Cuba must respect U.S. diplomats
Posted on Friday, 12.05.08
Cuba must respect U.S. diplomats
BY EVERETT ELLIS BRIGGS
Those hoping the new Obama administration will move swiftly to
''normalize'' our relations with Cuba might first want to take a look at
how U.S. diplomats fare at the U.S. Interests Section in Havana (USINT)
— our existing diplomatic establishment on the island.
The Cuban government systematically ignores international practice by
interfering with USINT operations and harassing our people, a situation
that has gotten worse over time. This seriously impedes USINT's ability
to do its work and undermines morale. Examples abound.
• Delivery of diplomatic pouches is delayed, and other official
shipments are subjected to improper scrutiny.
• Items such as printed matter intended for local distribution are no
longer being allowed in, seriously hindering USINT's outreach to the
• The regime controls visits by consular officers to imprisoned U.S.
citizens by limiting their frequency and dictating who on the staff can
perform this duty.
• The regime limits the number of temporary duty personnel sent out from
Washington to perform maintenance on USINT equipment, undermining the
mission's security and communications systems.
• The Cuban government vets all local hires, giving it direct access to
what goes on inside our diplomatic mission and in the homes of our
personnel; and it dictates which houses are available for our staff to
rent — posing obvious security risks for USINT and staff alike.
• Cuban police control all access to USINT, supposedly for its
protection. In fact, this is how the regime seeks to intimidate and keep
tabs on anyone visiting our mission.
• Perhaps most galling from the standpoint of daily living in Cuba,
foreign officials are barred from shopping anywhere except at one of
Cuba's ''dollar'' stores, where they are required to pay a 250 percent
sales tax on consumer items.
What's really wrong with this picture is the complete lack of
reciprocity. Unaccountably, the State Department simply lets Cuba get
away with violating international diplomatic norms with impunity, while
back in Washington, the diplomatic immunity of Cuban diplomats is
scrupulously respected, and they are afforded all the privileges granted
to other foreign representatives.
Washington seems to have forgotten the lessons of the Cold War. Back
then, bad behavior toward our people abroad begat parallel treatment of
officials from offending states assigned to the United States, usually
leading to swift corrective action in foreign capitals and a return of
In addition to a tit-for-tat response to the several examples of Cuban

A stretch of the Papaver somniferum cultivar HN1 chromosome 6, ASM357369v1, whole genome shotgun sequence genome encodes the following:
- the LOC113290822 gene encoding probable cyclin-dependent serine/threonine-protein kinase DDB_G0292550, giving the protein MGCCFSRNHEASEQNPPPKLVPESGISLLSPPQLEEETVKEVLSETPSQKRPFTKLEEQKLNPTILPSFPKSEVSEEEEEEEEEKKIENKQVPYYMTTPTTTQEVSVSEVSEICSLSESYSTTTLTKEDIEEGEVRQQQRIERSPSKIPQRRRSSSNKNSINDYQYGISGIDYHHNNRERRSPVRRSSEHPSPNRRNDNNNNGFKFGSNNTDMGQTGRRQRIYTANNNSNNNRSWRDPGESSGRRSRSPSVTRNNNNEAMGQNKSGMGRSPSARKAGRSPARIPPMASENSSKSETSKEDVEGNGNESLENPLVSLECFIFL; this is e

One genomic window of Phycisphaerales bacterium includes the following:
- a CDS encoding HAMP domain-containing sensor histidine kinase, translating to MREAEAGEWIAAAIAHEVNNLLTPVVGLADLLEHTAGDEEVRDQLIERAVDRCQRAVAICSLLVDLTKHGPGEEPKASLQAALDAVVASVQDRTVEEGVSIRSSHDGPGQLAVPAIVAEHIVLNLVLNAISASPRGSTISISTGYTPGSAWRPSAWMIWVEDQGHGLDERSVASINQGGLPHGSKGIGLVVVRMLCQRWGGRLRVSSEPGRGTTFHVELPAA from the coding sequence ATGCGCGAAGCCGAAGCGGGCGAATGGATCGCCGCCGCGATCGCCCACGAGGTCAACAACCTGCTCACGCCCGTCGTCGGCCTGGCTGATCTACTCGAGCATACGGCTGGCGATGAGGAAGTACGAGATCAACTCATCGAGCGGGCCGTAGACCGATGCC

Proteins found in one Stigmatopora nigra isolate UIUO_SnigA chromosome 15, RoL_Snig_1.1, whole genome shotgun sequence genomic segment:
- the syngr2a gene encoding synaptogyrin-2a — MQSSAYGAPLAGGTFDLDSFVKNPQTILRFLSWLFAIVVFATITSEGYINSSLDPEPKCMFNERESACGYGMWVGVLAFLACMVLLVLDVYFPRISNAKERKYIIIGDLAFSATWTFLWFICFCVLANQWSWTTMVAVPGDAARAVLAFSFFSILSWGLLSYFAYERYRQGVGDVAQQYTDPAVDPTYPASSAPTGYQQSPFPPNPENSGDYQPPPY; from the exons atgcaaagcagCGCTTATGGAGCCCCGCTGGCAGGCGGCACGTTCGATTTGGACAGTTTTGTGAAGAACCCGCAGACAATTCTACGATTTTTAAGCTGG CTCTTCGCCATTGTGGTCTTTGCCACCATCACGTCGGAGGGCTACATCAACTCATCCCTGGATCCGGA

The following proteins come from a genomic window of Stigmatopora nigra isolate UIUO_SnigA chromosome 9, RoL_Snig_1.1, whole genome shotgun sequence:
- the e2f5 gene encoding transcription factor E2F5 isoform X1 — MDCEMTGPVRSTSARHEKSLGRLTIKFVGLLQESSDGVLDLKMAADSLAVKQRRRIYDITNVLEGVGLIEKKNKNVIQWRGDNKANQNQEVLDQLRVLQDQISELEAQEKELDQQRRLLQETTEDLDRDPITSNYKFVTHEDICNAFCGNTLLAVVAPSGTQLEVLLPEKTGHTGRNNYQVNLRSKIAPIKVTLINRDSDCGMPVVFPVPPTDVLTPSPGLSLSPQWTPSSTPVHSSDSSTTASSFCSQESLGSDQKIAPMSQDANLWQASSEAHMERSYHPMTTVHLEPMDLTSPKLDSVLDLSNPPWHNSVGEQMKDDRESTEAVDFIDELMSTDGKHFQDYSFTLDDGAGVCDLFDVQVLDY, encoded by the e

abuses cited, the State Department should be able to think up additional
ways to level the playing field, until the Cuban regime adopts a more
civilized stance. Why, for example, should Cuban diplomats in the United
States (including at the United Nations) be exempt from paying sales
taxes? This privilege could easily be suspended until such time as
Cuba's larcenous 250 percent sales tax is lifted.
Why should Cubans in this country be allowed to travel freely, frequent
public recreational areas or rent space outside official premises for
special events, when such activity is denied to USINT's staff? A serious
morale issue at our mission in Havana is the frequent and often
prolonged denial of water and electric power to the thoroughly
''bugged'' homes, not because of communist mismanagement but as a
deliberate policy of harassment. Even more demoralizing are the
occasional home break-ins, sometimes with damage to personal property,
that go uninvestigated and unsanctioned.
Such outrages deserve swift countermeasures by imaginative U.S.
technicians and agents in Washington. Those at State charged with the
''care and feeding'' of foreign diplomats will strongly object, both out
of bureaucratic lethargy and because of a misguided sense of diplomatic
decorum. But this should not be allowed to get in the way of unambiguous
reciprocal measures, which, given time, will produce the desired
results, as past experience with other communist dictatorships has
As long as the Cubans are allowed to get away with it, there is a risk
Cuba's acolytes — Venezuela, Bolivia, Ecuador, Nicaragua come to mind
— will be tempted adopt a similar approach to los gringos. (To some
degree, Bolivia already has gone one step further by sanctioning an
attack on our La Paz embassy and seconding a threat by coca producers to
kill our personnel.)
How diplomatic relations are carried out is of necessity something of a
balancing act. There is little balance in the way U.S.Cuban relations
are conducted. It's past time to correct this, and it should be taken
care of before any serious discussion of ''normalization'' is even
Everett Ellis Briggs, a Cuban-born, retired U.S. diplomat, was
ambassador to Panama, Honduras and Portugal. He served as special
assistant to the first President Bush for national security.